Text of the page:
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Study sheds light on Salmonella survival in food processing

Ongoing research will explore microbial ecology within meat processing environments, interactions within pathogen-environmental biofilms.

January 10, 2024

3 Min Read
USDA ARS/Ron Wang

In an ongoing battle against foodborne pathogens, researchers have uncovered a promising avenue for enhancing food safety through the exploration of bacterial interactions within the food processing environment. This pivotal research centers on the interplay between Salmonella and environmental biofilms, and has significant implications for the broader field.

A groundbreaking study by USDA Agricultural Research Service research microbiologist Rong Wang shed light on the abilities of Salmonella to survive and adapt within food processing environments. Wang works at the ARS Meat Safety and Quality Research Unit of the U.S. Meat Animal Research Center in Clay Center, Nebraska. His study reveals several key factors contributing to Salmonella's resilience, including its remarkable ability to colonize contact surfaces, outcompete resident microorganisms and withstand sanitizers. This is largely due to its ability to engage in intricate and diverse biofilm interactions that enhance its stress tolerance. The term biofilm refers to the structured community of microorganisms that can cling to varying surfaces.

This research is a direct response to the pressing concern of pathogen contamination in food processing settings. Pathogens like Salmonella not only endanger food quality but also pose a significant risk to public health. Unlike previous studies that mainly focused on single-species biofilms, this research tackles the more complex and realistic scenario where pathogens coexist with a multitude of environmental microorganisms in intricate mixed biofilms.

Biofilms in food processing environments represent a substantial food safety risk. They have the potential to harbor pathogens, contribute to contamination and degrade product quality. This research is the first step in unraveling the intricate science underlying these real-world interactions, and providing insights that can reshape food safety practices across the industry.

The diverse nature of Salmonella, with its extensive range of strains (serovars), raises the question of whether the survival and adaptation strategies identified in this study apply to other bacterial pathogens with similar diversity. Preliminary findings suggest that different bacterial pathogens may employ similar strategies to navigate their environment and interact with other species for survival. Ongoing research efforts aim to explore how environmental microbiomes influence the tolerance and survival of various foodborne pathogens.

By unraveling the intricacies of Salmonella's survival and prevalence in processing plants, researchers gain invaluable insights into the role of environmental factors in shaping pathogen behavior. This understanding opens avenues for targeting unique environmental species that can either protect or inhibit Salmonella, offering precise monitoring and intervention points. Implementing these findings could result in more effective environmental control measures, ultimately reducing Salmonella prevalence and its potential transmission within processing facilities.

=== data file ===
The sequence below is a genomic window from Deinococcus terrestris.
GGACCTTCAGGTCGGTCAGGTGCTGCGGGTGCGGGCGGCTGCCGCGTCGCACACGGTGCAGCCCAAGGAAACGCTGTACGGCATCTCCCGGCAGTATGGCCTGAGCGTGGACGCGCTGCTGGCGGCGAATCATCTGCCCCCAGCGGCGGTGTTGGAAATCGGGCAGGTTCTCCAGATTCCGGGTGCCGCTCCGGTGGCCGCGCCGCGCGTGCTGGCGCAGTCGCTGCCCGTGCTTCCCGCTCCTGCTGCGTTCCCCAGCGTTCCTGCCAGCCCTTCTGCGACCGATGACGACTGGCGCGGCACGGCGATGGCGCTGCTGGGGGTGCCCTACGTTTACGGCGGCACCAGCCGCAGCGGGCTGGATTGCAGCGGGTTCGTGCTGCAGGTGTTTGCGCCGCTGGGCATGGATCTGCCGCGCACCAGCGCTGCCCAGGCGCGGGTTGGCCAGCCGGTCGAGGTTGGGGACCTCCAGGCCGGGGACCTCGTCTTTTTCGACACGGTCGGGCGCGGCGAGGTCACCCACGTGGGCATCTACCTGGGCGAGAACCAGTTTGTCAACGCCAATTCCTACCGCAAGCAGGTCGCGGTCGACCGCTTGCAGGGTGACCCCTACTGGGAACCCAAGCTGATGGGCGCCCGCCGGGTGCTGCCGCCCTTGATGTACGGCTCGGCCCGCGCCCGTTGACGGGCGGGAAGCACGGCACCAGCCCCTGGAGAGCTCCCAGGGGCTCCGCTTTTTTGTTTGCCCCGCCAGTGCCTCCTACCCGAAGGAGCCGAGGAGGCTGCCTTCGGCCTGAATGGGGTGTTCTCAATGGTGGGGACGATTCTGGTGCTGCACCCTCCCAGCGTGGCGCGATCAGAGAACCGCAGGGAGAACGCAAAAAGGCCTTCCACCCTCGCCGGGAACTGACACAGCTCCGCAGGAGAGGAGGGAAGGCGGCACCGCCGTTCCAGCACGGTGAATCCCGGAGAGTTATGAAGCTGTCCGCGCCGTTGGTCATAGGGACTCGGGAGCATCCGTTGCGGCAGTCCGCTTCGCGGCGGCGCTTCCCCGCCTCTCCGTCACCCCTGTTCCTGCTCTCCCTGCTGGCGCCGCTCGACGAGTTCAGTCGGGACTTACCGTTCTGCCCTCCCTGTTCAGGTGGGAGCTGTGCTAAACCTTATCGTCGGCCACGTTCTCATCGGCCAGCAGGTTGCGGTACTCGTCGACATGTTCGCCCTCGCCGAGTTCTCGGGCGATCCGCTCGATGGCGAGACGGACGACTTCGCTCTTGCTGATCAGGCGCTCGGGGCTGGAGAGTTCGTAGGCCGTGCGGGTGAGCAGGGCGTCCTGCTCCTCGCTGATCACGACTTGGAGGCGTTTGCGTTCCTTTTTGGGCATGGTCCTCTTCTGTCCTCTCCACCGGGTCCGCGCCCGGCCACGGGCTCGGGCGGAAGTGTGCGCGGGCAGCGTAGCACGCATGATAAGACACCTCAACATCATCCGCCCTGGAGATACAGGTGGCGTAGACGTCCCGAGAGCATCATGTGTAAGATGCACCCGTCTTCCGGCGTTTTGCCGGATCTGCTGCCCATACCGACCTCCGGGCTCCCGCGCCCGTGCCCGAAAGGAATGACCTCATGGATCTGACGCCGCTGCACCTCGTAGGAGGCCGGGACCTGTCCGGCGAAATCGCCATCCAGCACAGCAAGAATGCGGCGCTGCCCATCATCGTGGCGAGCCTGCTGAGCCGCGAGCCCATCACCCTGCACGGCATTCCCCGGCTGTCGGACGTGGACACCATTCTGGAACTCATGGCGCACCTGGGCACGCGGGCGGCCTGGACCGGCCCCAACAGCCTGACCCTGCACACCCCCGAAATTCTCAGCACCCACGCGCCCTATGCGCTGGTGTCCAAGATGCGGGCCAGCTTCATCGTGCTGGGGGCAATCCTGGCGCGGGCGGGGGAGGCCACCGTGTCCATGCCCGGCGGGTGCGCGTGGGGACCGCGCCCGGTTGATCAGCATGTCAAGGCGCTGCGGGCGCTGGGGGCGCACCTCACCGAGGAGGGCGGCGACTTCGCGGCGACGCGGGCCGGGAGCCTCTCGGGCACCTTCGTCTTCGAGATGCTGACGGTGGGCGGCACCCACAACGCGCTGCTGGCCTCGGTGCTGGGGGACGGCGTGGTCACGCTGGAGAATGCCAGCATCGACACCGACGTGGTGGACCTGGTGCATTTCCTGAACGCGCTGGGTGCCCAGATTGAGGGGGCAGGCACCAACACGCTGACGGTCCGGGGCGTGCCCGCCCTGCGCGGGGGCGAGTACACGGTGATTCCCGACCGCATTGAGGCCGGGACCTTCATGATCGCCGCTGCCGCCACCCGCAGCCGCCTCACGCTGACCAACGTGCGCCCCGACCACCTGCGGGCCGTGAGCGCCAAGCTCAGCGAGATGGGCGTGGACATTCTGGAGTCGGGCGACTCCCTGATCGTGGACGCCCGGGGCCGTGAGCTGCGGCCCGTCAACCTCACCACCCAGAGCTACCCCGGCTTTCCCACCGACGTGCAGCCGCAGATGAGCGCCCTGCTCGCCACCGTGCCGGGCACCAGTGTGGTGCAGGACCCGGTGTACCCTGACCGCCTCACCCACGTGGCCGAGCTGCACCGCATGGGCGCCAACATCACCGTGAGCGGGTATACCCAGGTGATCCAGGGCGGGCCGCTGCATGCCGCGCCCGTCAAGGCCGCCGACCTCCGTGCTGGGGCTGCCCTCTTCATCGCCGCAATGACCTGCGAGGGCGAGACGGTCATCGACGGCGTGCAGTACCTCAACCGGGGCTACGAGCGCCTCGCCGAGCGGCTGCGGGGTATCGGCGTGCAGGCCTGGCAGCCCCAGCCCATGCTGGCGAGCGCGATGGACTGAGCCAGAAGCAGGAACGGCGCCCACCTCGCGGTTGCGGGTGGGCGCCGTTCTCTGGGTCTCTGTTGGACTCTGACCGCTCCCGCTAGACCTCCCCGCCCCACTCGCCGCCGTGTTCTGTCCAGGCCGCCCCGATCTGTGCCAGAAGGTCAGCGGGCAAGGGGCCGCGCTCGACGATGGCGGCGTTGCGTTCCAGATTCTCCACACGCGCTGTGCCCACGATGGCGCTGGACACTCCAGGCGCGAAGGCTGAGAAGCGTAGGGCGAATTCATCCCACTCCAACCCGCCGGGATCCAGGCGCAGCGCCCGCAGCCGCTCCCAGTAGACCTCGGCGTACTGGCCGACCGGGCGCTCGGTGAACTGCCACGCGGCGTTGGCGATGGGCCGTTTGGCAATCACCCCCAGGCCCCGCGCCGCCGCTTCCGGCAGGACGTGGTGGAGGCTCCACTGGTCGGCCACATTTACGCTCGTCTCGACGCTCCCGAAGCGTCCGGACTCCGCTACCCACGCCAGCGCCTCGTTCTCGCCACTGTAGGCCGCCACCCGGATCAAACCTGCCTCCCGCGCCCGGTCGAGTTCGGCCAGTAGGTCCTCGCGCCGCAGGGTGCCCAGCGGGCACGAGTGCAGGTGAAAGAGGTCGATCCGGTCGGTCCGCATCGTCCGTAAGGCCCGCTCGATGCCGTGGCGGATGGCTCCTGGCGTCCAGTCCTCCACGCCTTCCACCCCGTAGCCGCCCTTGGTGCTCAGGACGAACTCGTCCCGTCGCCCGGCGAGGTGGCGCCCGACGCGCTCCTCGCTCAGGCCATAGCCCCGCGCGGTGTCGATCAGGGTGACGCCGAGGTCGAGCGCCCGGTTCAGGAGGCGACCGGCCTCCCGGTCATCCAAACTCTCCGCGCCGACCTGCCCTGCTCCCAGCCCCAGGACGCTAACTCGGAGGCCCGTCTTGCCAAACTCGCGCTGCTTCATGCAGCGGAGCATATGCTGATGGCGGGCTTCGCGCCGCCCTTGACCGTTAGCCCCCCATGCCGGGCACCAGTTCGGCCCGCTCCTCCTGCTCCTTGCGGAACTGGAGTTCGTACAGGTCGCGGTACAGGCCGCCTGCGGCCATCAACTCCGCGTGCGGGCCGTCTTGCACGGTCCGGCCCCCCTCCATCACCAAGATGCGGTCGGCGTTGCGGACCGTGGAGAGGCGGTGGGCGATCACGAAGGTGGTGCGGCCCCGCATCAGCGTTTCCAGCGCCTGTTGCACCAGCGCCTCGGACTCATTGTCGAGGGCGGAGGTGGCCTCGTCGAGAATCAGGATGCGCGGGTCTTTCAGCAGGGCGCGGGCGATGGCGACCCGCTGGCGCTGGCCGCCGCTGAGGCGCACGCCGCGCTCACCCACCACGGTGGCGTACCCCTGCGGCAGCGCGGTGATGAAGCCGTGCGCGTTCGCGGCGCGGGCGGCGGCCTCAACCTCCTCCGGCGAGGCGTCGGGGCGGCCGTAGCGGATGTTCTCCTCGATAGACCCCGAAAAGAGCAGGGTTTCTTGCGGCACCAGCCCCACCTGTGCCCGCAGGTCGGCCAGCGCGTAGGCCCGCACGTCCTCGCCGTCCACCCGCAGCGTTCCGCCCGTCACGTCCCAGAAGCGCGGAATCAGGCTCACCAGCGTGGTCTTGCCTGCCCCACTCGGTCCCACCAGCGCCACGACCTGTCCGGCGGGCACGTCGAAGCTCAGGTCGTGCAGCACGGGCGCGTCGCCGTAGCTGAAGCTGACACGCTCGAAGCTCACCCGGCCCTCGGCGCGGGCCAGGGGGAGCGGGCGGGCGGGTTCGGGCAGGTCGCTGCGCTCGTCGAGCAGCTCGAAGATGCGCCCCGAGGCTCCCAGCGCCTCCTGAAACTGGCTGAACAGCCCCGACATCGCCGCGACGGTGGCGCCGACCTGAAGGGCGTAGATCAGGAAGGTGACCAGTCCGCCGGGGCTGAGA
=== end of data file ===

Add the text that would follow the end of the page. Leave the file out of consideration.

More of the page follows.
While the possibilities are promising, applying these insights to food safety practices poses several challenges.

“It is relatively easy to test the function of environmental bacteria against pathogens in the lab,” says Wang. “However, it is hard to predict the exact interactions and overall consequences when these bacteria coexist with the pathogens in different food processing plants—where the subsequent interactions can vary significantly depending on location, season, temperature, processing activities, and the new bacterial species introduced by incoming animals on a daily basis. Therefore, even though it does have potential, many follow-up studies and monitoring are required to optimize an exact approach.”

Ongoing research initiatives will explore the association between environmental microbial communities and pathogen prevalence, the microbial ecology within meat processing environments, and the complex interactions within pathogen-environmental biofilms.

“To understand the science going on behind the scenes in the real world is very fascinating to me,” says Wang. “That’s why I chose environmental biofilms in meat plants and their influence on pathogen survival as my research focus since it is very relevant to the industry and to public health.”

This groundbreaking research sheds light on the pivotal role of beneficial bacteria in the fight against foodborne pathogens. By uncovering the secrets of bacterial interactions and their impact on pathogen control, transformative advances will ensure safer and more secure food production for the future.

This project was worked in collaboration with researchers at Texas A&M University.

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